Montreal Gazette

Just the facts, please


By the time she was gunned down in Medellín, Colombia, in 2012, Griselda Blanco was known by many names: the Godmother, La Jefa, the Black Widow and Miami's Queen of Cocaine.

Now, the ruthless drug “queenpin” has gained new notoriety through Griselda, a six-episode Netflix series that chronicles Blanco's rise — and downfall — as a cutthroat power player in a trade dominated by men, greed and violence.

Here's how the series stacks up to the historical record.


Before becoming one of the central figures in Miami's drug wars, Blanco — born Feb. 15, 1943 — was raised in the slums of Medellín during one of the most brutal periods of Colombia's history: a 10-year civil war known as La Violencia.

Throughout her life, Blanco amassed a billion-dollar empire and was alleged to have been involved in the deaths of more than 200 people, including multiple ex-husbands, the Miami Herald reported — prompting one of her nicknames. She also gained notoriety for popularizi­ng drive-by motorcycle murders in Colombian gang disputes and for using undergarme­nts with secret compartmen­ts to smuggle cocaine.

The series and reality begin to diverge when Griselda depicts Blanco fleeing to Miami after killing Alberto Bravo, her second husband. In real life, Blanco had already been working in the United States for years before Bravo's death.

In the late '60s, the couple set up a network of cocaine couriers who were outfitted with Blanco's special smuggling bras and travelled between Colombia and New York. By 1975, the couple was on U.S. law enforcemen­t's radar. After New York officials filed charges against them that year, Blanco and Bravo fled back to Colombia.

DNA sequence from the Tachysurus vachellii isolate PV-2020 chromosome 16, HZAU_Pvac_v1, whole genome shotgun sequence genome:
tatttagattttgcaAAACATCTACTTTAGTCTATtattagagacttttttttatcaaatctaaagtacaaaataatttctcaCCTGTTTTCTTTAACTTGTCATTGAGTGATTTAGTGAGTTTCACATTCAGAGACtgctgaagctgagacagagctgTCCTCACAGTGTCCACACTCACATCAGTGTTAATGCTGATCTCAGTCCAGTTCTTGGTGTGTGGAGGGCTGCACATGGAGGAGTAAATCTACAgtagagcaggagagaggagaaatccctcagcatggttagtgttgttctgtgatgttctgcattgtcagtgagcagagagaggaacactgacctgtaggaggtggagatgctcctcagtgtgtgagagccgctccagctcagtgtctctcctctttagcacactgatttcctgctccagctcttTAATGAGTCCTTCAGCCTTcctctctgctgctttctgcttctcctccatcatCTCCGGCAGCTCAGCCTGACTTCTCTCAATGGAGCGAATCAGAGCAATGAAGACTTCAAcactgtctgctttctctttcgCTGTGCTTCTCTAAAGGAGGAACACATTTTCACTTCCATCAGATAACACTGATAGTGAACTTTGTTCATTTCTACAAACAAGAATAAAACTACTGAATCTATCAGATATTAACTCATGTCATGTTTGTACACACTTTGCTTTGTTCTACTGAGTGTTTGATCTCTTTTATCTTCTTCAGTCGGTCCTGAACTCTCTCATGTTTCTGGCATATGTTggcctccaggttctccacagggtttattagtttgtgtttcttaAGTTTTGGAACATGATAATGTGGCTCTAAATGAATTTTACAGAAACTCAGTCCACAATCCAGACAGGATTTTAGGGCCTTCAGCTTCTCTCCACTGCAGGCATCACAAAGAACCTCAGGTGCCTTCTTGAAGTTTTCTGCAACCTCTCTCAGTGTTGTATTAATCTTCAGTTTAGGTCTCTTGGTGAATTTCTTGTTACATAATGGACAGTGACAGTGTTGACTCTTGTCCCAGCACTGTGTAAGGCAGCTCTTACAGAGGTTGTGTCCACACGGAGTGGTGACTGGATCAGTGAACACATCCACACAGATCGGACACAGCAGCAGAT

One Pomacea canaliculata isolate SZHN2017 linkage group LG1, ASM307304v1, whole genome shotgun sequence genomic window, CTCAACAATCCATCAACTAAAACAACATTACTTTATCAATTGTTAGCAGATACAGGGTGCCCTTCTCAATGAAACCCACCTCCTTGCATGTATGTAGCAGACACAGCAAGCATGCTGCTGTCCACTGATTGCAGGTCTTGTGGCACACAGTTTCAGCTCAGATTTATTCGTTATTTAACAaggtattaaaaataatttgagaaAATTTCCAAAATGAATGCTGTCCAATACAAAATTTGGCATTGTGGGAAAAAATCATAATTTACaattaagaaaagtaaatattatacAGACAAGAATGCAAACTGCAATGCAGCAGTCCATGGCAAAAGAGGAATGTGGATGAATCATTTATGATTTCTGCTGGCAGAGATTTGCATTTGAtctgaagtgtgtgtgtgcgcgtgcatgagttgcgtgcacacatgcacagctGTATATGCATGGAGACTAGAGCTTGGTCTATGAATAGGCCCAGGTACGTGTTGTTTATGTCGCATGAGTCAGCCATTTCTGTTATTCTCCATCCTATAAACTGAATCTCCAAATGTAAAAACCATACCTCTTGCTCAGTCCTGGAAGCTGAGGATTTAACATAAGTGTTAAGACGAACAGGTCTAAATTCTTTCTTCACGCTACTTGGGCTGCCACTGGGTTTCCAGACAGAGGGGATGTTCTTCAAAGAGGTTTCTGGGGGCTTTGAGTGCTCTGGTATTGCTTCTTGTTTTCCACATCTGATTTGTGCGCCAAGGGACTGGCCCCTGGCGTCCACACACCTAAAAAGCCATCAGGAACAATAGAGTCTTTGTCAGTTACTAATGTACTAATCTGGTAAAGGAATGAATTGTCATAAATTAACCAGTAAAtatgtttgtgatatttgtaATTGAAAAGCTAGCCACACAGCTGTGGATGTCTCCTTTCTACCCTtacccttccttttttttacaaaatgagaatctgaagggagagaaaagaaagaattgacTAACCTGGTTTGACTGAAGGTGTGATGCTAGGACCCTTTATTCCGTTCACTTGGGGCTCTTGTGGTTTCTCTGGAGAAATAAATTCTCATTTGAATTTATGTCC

However, Blanco continued making frequent trips to the United States, using disguises and fake passports. Bob Palombo, the Drug Enforcemen­t Administra­tion agent who eventually arrested her, even called her “a master of disguise.”


In the show, Blanco flees to California to escape the wrath of rival drug lord Rafael Cardona Salazar, whose girlfriend dies in an accident while she and Blanco are high on cocaine. Blanco then calls the authoritie­s on herself after learning Salazar is on the West Coast, in an effort to stave off his revenge.

That's not what really happened. By 1984, officials had tracked Blanco to California, where she moved after creating too many enemies in Miami. After surveillin­g her for months, federal agents busted into her Irvine, Calif., home while she was reading the Bible, the Sun Sentinel reported. In 1985, she was sentenced to 15 years in prison for conspiracy to import cocaine.

However, Blanco allegedly continued conducting drug trades from behind bars through her boyfriend, a dealer who'd sent her a fan letter in 1991. Then in 1994, prosecutor­s, who'd enlisted her hit man Jorge Ayala as their star witness, charged her with three counts of murder and were seeking the death penalty.

But like the series shows, the murder case fell apart after Miami-dade County State Attorney's Office employees were caught having inappropri­ate relationsh­ips with Ayala.

Blanco reached a deal with federal authoritie­s after the scandal. She pleaded guilty to the three murder charges and was sentenced to serve three concurrent 20-year sentences. Before serving the full sentences, she was deported to Colombia in 2004, where she lived in an exclusive gated community, according to Vice.

Eight years later, Blanco was at a butcher shop in Medellín when a man pulled up on a motorcycle and shot her twice, killing her using the same technique she was said to have popularize­d. She was 69.


Blanco's three oldest sons — Dixon, Uber and Osvaldo Trujillo-blanco — who were shown to have been murdered on the show suffered the same fate in real life.

Blanco's youngest, Michael Corleone Blanco, is still alive, but he's not happy with Griselda.

In an interview, he slammed the series as “disrespect­ful.”

He and his wife are now suing Vergara and Netflix for the “unauthoriz­ed” use of the family's likeness, claiming in a lawsuit that the streaming giant used informatio­n from private interviews without authorizat­ion.

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